1. In this petition, it is urged on behalf of the petitioners, that on the facts found by the Court below (in Criminal Case No. 573/3 of 1960, on the file of the Munsiff-Magistrate, Bidar), the conviction of the petitioners under Section 13 of the Hyderabad Gambling Act, is unsustainable.
2. The facts found by the Court below, are as follows: On credible information that gambling was going on in A-12's hotel, P. W. 2, the P. S. I., raided that hotel, at about mid-night, on 8-10-1960. At the time of the raid, all the petitioners were found playing cards for money. They were playing a game known as parale, which is a game of chance. They were arrested at the spot. During the search, P. W. 2 seized the playing cards found there as well as the stake money which amounted to one rupee and tight naya paise. The correctness of these facts is not challenged in this Court. The only point urged is that on the proved facts, the petitioners could not have been convicted under Section 13 of the Act.
3. The material portion, of Section 13 (1) reads as follows: -
Section 13 (1) 'A Police Officer shall be empowered to apprehend without warrant any person found gambling, for money or other valuable thing, with cards, dice, counter or other instruments and means of gambling used in gambling 'in any public street or thoroughfare or public place or open space, or'..........
Such person when apprehended, as aforesaid, shall be brought without delay before a Magistrate and, on conviction, shall be liable to a fine not exceeding fifty rupees or to imprisonment, simple or rigorous for a term not exceeding one month ..... '
(Underlining (in single quotation marks in this report -- Ed.) is mine)
4. The point to be decided is, whether the place where the petitioners were found gambling, can be said to be a 'public place'. From the records, it is not possible to gather in which part of the hotel the gambling was going on. From the facts stated in the judgment, it is reasonable to conclude that it was going on in a room. Can such a place be said to be a public place' ?
5. Before dealing with this question, it is necessary to mention that gambling as such, is not an offence. Under the gambling laws, what is made offence is, gambling either in a common gaming house or gambling in places of public resort. See: In re Unna Muhammad Sahib : AIR1938Mad74 . The scope of the relevant provisions, if I may say so with respect, is well brought out in a decision of a Bench of the Bombay High Court in Emperor v. Jusub Ally, ILR 29 Bom 386. Batty, J., who delivered the judgment of the Bench observed that;
'the mischief aimed at is the practice of individuals making a profit by providing a spot of their own selection known as a place where gambling is to be carried on, and making a livelihood by attracting people to a place which they would not otherwise frequent.'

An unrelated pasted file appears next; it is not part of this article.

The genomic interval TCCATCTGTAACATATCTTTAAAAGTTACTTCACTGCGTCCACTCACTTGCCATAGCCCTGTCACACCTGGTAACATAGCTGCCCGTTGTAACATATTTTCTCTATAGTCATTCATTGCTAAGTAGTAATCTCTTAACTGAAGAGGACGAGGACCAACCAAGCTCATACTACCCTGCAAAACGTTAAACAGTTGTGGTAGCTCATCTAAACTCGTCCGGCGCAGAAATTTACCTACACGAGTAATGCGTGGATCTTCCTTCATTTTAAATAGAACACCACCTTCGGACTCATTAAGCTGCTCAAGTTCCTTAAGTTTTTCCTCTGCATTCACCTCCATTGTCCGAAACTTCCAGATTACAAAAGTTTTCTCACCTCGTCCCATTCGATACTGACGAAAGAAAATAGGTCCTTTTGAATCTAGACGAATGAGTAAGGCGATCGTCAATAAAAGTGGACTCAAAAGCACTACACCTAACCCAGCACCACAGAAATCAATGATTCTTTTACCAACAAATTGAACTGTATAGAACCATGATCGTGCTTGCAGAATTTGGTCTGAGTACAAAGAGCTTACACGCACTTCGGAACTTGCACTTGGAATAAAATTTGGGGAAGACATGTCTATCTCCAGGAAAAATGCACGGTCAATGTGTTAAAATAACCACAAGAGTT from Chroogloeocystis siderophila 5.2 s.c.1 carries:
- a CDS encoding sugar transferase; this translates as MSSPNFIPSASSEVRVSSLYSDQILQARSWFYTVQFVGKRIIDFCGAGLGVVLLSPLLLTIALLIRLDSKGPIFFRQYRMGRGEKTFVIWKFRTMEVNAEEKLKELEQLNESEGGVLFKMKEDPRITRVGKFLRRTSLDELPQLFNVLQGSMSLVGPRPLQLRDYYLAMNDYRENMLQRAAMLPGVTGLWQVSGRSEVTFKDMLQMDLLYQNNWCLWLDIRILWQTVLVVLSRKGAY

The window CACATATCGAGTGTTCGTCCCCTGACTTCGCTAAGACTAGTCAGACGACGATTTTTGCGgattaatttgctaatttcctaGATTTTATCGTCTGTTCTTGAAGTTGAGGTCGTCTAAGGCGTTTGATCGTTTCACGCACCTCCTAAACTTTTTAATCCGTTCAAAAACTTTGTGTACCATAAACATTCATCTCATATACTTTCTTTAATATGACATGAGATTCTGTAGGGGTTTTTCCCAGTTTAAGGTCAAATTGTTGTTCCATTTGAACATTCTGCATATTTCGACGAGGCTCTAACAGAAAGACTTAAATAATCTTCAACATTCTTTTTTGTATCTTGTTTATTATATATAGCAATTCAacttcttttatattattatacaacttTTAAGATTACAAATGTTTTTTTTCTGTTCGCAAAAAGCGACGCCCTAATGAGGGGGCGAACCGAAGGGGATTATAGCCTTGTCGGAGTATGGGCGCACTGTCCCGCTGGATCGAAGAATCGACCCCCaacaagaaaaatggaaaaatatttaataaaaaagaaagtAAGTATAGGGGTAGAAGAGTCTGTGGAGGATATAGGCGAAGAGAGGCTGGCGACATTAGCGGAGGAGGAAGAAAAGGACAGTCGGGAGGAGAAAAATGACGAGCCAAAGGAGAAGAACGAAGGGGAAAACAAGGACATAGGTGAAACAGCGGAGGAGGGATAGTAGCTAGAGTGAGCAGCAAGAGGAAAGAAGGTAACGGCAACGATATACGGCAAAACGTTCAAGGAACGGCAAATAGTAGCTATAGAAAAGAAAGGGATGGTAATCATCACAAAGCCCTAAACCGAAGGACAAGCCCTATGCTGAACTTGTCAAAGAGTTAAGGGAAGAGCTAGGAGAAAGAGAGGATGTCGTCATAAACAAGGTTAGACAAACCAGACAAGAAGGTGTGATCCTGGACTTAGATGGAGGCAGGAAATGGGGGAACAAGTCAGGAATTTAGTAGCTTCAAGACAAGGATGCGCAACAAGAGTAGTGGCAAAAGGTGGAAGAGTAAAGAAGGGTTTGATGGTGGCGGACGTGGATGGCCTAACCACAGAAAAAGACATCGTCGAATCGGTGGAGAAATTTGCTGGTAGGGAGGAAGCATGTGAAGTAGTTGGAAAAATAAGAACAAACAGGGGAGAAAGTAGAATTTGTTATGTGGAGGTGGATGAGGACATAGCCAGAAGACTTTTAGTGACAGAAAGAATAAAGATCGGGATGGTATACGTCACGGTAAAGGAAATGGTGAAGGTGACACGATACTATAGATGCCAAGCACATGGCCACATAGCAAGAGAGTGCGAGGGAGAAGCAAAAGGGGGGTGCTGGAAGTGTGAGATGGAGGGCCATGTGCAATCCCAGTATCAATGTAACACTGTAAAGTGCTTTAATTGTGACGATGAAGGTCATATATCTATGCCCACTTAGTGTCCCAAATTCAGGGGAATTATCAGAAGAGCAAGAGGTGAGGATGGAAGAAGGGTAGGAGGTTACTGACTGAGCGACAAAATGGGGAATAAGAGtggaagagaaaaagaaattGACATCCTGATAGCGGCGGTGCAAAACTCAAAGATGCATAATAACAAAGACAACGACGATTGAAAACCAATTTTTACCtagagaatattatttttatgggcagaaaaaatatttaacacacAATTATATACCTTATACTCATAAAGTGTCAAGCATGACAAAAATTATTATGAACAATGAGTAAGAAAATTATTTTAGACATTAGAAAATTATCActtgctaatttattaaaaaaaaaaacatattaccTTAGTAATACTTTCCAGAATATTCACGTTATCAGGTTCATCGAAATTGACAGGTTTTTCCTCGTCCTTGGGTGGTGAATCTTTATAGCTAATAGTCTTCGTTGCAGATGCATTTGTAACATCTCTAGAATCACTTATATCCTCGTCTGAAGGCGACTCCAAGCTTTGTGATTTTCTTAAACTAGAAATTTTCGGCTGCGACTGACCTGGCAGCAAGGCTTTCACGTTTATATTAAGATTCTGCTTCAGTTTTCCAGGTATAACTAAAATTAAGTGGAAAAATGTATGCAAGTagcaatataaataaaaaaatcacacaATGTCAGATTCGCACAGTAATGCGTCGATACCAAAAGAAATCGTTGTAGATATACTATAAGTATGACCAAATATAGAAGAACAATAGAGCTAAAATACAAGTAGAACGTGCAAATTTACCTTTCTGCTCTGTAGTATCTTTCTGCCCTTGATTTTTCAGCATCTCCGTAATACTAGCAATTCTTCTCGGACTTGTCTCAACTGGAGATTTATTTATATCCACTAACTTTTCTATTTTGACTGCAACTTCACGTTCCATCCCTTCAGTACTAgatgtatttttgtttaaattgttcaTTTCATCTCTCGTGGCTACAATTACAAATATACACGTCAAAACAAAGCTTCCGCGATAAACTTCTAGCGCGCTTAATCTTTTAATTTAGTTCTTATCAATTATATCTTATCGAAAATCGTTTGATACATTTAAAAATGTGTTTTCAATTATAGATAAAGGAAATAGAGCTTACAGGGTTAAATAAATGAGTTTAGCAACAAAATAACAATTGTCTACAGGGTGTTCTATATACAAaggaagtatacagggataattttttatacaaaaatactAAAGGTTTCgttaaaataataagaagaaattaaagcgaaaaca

Dealing with the provision relating to gambling in a public place, his Lordship observed:
'the offence is not that the individual members arc making a profit at all but simply that they are carrying on their gambling with such publicity that the ordinary passer-by cannot well avoid seeing it and being enticed -- if his inclinations lie that way -- to join in or follow the bad example openly placed in his way.'
6. Having set out these aspects, let us now proceed to consider, whether the place in which the petitioners were found gambling, can be said to be a 'public place' within the meaning of that expression found in Section 13 (1). A 'public place' need not necessarily be a public property; but if it is a private property, the public must have access to it; it must be a place to which the public do in fact resort. The place to which the public has no access cannot be. called a 'public place'. See Ramjank Patwa v. Emperor AIR 1937 Pat 276 and also Gajju v. Emperor AIR 1917 Nag 154.
7. All that is proved in this case is, that on the night in question, gambling was going on in A-12's hotel. As mentioned earlier, the evidence does not disclose the exact place where it was going on. There is no evidence to show that to this hotel, the public had access, or that the public usually used to resort to it. More than that, the evidence on record does not justify the conclusion that the place where the gambling was going on was a place to which the public had access or that they used to resort to it, Even if a hotel as such can be considered as a 'public place', about which I do not propose to pronounce in this case, it cannot be said that every room in a hotel is a 'public place'.
8. The prosecution having failed to provethat the place where the gambling was going on,was a 'public place', the conviction of the petitioners cannot he sustained. Hence, this revisionpetition is allowed and the conviction of thepetitioners, is set aside. Fine, if paid, will berefunded to them.
9. Revision allowed.